One-Sided ArgumentDecember 6, 2016

Use Your Dominant Arm To Hammer The Ball

Photo by J.D. Cuban

If I tossed you a golf ball and asked you to toss it right back to me, without even thinking, I bet you'd throw it with your dominant arm. What this should tell you is that even though you've got two arms, you feel more comfortable using one over the other.

Remember that when you swing the golf club. A good golf swing is a blend of coordinated movement from both sides of the body, but it's really your dominant side that wants, and should, dictate the action. For most of you, that means taking a right-side approach to your swing. Grab a bath towel and I'll show you how. – With Ron Kaspriske

BACKSWING: LOAD AND SEPARATE
Wrap a towel around your right arm at the elbow joint and hold it taut like I am here (above). Now mimic a backswing all the way to the top trying to resist the movement—just a little—with your left hand. You should feel like your upper body is coiling with the latissimus dorsi "lat" muscle really flexed on the right side of the back.

You'll also notice that to swing to the top, you have to let your right arm separate from your upper body. I know you might have heard to keep that elbow tucked when you swing back, but letting the right arm "float" a little away from your trunk provides a nice, wide swing arc and puts you in position for the proper shallowing of the club on the way down. Essentially, you're creating more room to swing from inside the target line. Couple that with the coiling the resistance of the towel promotes, and you're poised for a powerful, right-side-fueled downswing.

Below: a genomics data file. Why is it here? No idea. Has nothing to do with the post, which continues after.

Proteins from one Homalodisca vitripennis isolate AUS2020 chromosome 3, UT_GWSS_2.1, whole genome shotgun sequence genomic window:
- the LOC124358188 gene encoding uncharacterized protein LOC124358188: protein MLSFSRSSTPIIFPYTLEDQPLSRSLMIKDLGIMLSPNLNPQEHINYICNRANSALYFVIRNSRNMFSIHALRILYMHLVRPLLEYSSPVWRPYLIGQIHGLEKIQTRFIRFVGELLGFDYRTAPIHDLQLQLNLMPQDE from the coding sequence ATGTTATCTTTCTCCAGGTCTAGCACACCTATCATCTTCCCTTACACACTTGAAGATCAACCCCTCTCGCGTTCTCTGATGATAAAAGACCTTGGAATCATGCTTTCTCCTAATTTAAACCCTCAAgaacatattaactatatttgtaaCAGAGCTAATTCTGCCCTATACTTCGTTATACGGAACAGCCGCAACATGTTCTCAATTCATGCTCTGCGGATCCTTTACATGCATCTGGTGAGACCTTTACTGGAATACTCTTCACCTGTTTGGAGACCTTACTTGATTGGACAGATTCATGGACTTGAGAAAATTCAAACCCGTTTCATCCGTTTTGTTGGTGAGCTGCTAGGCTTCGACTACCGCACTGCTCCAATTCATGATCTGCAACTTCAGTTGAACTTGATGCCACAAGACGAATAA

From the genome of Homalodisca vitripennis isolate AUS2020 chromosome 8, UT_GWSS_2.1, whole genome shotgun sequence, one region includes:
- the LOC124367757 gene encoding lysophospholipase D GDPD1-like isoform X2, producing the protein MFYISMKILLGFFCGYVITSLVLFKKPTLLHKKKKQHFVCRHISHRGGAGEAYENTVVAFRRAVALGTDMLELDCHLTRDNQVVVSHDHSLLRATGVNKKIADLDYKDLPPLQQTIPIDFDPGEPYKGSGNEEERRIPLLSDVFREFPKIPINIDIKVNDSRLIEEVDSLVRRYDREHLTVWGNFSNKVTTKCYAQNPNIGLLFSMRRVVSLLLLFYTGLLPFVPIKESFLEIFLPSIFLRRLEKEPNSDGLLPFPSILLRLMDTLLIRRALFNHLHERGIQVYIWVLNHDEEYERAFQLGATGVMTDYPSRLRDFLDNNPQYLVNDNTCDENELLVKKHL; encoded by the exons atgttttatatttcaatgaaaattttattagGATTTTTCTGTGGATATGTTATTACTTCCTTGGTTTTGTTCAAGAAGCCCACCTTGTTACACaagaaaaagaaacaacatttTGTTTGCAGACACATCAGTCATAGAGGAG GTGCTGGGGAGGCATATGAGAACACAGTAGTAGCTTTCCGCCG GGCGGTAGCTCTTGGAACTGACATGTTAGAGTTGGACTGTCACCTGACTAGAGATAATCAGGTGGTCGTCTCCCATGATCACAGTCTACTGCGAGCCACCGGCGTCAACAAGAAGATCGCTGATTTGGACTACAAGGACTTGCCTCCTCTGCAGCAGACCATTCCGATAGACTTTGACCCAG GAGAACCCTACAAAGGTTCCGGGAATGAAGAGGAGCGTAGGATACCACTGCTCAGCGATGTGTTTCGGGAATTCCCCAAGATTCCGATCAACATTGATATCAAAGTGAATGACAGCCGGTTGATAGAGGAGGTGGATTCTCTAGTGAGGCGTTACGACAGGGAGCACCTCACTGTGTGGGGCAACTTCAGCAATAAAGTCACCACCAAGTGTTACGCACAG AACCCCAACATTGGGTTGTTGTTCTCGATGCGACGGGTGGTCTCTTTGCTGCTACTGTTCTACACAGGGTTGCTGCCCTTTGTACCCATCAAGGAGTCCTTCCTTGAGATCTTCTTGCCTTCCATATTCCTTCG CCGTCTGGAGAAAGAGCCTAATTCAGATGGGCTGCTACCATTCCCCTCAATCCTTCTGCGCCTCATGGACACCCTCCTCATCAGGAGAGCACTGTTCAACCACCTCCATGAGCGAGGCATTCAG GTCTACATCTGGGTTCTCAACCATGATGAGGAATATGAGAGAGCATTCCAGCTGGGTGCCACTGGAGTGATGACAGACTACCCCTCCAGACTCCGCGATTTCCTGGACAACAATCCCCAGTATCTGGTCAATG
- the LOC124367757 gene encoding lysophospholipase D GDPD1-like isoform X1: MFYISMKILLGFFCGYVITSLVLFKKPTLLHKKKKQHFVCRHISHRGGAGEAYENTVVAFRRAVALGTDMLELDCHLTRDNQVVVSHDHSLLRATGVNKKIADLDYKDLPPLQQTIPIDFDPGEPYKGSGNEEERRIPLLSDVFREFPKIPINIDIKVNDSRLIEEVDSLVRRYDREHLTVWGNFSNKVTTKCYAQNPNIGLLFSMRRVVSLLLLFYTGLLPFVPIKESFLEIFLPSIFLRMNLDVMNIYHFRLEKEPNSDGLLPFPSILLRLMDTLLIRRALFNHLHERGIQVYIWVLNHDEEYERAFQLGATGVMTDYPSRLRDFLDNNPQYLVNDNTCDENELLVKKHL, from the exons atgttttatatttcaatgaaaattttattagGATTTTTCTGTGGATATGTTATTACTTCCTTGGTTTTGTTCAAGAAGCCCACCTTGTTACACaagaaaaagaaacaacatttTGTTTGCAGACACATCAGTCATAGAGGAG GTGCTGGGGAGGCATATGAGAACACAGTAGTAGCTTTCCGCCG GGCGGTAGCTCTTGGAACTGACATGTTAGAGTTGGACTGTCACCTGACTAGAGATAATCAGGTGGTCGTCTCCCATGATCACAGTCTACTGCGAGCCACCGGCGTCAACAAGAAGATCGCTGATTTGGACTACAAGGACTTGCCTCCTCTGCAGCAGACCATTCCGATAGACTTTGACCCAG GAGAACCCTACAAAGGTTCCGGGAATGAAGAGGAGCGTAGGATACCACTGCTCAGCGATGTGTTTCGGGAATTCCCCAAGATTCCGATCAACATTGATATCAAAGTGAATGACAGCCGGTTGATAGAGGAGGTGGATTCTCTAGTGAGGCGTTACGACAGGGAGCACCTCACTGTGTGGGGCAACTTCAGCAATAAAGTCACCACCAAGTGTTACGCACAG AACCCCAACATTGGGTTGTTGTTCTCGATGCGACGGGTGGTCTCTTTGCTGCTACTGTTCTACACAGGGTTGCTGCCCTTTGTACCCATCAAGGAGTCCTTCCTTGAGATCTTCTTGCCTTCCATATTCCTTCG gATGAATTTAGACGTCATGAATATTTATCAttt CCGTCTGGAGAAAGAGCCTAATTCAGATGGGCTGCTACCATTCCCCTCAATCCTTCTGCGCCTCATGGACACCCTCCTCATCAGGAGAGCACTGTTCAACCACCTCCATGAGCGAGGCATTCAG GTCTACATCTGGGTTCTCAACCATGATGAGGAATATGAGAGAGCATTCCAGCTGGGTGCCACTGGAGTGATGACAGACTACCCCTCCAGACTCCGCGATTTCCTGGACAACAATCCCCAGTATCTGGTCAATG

DOWNSWING: SHALLOW AND CONNECT
Keeping the towel stretched, I want you to mimic a downswing. Get things started with your normal lower-body action and then pull the towel toward the ground with your left hand while lightly resisting that motion with your right arm (below). Feel like the right arm is moving down in the same manner it would to skip a stone or throw a ball sidearm. In other words, the right palm should not be facing downward. You should feel like the right arm is being pulled into a tucked position alongside the body. Why do you need the towel? When you resist the pulling action, it prevents the right arm from drifting away from the body toward the ball. That's the over-the-top move slicers make with the club cutting across the target line. If that elbow gets tucked and you keep rotating toward the target with your body, you're going to give the ball a strong smack with your right arm.

Photo by J.D. Cuban

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